Legislator Wants To Make Ohio A Second Amendment Sanctuary

Legislator Wants To Make Ohio A Second Amendment Sanctuary

I’ll admit, I was more than a little surprised that Ohio Governor Mike DeWine signed the state’s new Stand Your Ground bill. Most people expected a veto by the Republican who has been pushing his own gun control package for more than a year now. Yet, he surprised us by signing a bill he’d signaled he wasn’t a fan of.

Yet a lawmaker in the state wants to top that by introducing legislation that would turn Ohio into a Second Amendment sanctuary state.

An Ohio lawmaker is preparing to introduce a proposed “Second Amendment Sanctuary State Act,” designed to nullify any gun-control measures put into place by the Biden Administration.

The legislation, based on similar bills passed in Alaska, Idaho, Kansas and Wyoming, comes as several counties in Ohio have made similar declarations.

The proposed act would ban a number of steps that “might reasonably be expected to create a chilling effect on the purchase or ownership” of firearms, including taxes and fees, registering or tracking of gun owners, and gun confiscation from law-abiding citizens.

The draft language of the bill also states it is the duty of the courts and law enforcement agencies to protect Second Amendment rights, according to a news release.

State Rep. Mike Loychik, a freshman Republican from Trumbull County who plans to introduce the bill next week, said, the act, if passed, wouldn’t void any existing state or federal gun laws.

Rather, he said, the measure is intended to block gun-control policies that gun-rights activists fear President Joe Biden might implement, such as tracking firearms sold at gun shows and taxing weapons and ammunition.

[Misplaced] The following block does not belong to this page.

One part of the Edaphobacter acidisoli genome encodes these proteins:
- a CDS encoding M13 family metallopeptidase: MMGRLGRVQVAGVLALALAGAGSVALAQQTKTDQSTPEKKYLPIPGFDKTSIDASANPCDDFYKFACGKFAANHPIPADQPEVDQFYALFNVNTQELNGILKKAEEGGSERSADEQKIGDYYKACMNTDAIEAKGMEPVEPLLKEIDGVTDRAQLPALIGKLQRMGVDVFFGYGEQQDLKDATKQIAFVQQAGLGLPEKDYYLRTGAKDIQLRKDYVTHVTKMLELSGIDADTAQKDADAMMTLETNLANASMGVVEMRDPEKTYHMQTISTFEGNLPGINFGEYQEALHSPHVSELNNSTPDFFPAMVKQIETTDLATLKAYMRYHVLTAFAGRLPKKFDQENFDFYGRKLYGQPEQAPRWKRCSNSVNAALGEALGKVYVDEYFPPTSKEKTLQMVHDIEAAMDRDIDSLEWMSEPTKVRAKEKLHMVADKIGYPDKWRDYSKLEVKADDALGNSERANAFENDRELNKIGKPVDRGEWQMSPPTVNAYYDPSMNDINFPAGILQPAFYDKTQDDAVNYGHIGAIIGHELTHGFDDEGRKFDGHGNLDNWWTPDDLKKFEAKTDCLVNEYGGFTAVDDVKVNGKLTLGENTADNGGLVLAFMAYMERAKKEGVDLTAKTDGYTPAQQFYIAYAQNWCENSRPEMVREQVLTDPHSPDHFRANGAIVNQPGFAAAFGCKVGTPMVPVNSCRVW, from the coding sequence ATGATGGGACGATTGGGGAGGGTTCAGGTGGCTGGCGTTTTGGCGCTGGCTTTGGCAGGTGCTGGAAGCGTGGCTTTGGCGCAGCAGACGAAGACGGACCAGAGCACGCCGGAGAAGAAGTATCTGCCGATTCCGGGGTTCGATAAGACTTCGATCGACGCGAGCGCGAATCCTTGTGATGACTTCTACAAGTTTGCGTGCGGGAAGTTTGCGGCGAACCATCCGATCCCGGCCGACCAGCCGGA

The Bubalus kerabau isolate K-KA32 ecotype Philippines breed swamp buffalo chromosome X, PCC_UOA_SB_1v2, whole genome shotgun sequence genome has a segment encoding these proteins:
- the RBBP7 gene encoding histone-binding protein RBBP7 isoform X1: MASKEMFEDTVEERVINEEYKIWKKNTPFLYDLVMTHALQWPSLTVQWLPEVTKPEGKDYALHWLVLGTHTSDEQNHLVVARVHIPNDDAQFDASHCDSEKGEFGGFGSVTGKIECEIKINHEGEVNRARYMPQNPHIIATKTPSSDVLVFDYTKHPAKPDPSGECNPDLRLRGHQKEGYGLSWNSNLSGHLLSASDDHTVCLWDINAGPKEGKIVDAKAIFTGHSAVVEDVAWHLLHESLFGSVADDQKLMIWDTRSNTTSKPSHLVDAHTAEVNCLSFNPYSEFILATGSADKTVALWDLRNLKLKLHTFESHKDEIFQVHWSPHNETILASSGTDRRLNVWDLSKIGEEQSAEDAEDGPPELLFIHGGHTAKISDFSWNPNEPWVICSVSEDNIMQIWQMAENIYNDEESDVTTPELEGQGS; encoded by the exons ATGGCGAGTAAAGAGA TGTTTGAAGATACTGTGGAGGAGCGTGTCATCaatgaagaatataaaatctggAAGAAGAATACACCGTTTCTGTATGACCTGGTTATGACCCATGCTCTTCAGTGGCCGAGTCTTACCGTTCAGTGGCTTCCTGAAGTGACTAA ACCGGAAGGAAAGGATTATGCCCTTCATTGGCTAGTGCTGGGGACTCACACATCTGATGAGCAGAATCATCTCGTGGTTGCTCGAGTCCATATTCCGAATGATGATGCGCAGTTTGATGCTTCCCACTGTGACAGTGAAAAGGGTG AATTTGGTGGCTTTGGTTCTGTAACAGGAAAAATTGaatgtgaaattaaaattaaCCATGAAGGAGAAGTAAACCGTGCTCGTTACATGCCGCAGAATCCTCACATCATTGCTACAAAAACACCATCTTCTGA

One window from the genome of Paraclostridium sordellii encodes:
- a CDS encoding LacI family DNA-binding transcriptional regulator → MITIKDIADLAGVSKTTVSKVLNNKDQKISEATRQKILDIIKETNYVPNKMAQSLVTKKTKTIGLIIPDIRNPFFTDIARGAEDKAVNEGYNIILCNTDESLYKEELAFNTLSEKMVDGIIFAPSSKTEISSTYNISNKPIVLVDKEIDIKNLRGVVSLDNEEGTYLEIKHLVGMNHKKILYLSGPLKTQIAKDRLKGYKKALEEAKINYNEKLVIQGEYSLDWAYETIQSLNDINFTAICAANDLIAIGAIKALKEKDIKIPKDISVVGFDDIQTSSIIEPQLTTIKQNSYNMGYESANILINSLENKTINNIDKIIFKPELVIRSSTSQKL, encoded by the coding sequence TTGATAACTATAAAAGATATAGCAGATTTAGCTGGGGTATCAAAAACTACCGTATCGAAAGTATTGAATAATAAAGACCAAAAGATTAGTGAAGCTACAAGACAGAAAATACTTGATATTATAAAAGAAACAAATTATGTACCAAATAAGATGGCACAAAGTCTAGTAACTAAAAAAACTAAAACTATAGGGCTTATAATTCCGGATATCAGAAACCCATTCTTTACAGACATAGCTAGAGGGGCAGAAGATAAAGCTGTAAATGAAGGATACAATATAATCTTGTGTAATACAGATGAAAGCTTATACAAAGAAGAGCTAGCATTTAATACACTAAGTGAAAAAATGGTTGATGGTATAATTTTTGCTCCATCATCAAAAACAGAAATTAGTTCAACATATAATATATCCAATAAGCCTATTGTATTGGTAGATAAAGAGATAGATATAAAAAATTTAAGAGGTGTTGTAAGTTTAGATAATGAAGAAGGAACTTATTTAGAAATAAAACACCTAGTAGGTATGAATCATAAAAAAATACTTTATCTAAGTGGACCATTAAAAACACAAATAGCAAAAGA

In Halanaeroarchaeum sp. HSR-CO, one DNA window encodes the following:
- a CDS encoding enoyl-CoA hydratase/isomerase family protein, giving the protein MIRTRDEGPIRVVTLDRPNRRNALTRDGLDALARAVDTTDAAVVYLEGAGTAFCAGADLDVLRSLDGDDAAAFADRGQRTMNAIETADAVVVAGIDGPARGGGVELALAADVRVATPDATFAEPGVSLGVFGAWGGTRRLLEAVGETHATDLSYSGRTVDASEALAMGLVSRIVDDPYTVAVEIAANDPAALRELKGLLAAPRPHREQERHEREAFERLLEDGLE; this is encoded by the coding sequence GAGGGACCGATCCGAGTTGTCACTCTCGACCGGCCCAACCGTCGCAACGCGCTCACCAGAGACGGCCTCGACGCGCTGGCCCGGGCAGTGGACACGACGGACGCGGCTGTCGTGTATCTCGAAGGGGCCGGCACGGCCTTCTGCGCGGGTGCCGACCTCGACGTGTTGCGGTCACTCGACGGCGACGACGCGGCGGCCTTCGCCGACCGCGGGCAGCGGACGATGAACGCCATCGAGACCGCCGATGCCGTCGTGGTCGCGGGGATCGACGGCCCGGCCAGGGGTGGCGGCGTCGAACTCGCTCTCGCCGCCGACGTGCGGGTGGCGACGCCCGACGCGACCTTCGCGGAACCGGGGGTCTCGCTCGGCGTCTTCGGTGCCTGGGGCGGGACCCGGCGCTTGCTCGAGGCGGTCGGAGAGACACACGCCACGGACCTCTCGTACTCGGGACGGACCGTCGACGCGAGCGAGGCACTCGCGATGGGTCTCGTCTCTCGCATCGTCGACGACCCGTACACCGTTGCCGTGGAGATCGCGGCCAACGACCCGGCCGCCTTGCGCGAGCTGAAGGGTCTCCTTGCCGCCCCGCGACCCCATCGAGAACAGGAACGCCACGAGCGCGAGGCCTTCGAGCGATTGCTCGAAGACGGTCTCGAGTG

Look, I respect the effort, but let’s also be realistic.

While the die-hard pro-gun folks love measures like this, it’s a bridge too far for many Republicans. They have concerns about the precedent such an act might create, and for good reason. After all, creating sanctuaries is based on immigration sanctuaries, so it’s not unreasonable to believe other places may start picking and choosing other laws they don’t want to follow.

But let’s say that’s not an issue in Ohio. What then?

Honestly, don’t expect DeWine to sign this one. While I was surprised he signed the Stand Your Ground bill, his opposition wasn’t based on anything but a lack of movement on his own gun control proposals. He never indicated he thought it was a bad bill.

Somehow, I suspect a governor trying to pass his own gun control laws wouldn’t be particularly inclined to sign a bill that would invalidate other gun control laws within his state’s borders.

Oh, sure, they’re completely different gun control laws, but it’s not unreasonable to believe that DeWine won’t be too understanding of such a bill crossing his desk, even as he continues to push for a set of gun control laws that no one in the state really wants.

Not that it’ll get that far.

My guess is this bill dies an inglorious death in committee, probably in a way where no one has to actually vote against it. Then no one can be hit for voting against the bill, but they don’t have to actually record their opposition to it.

We’ll just have to wait and see how accurately I called it.

Here’s hoping I’m horribly wrong and it becomes law in Ohio.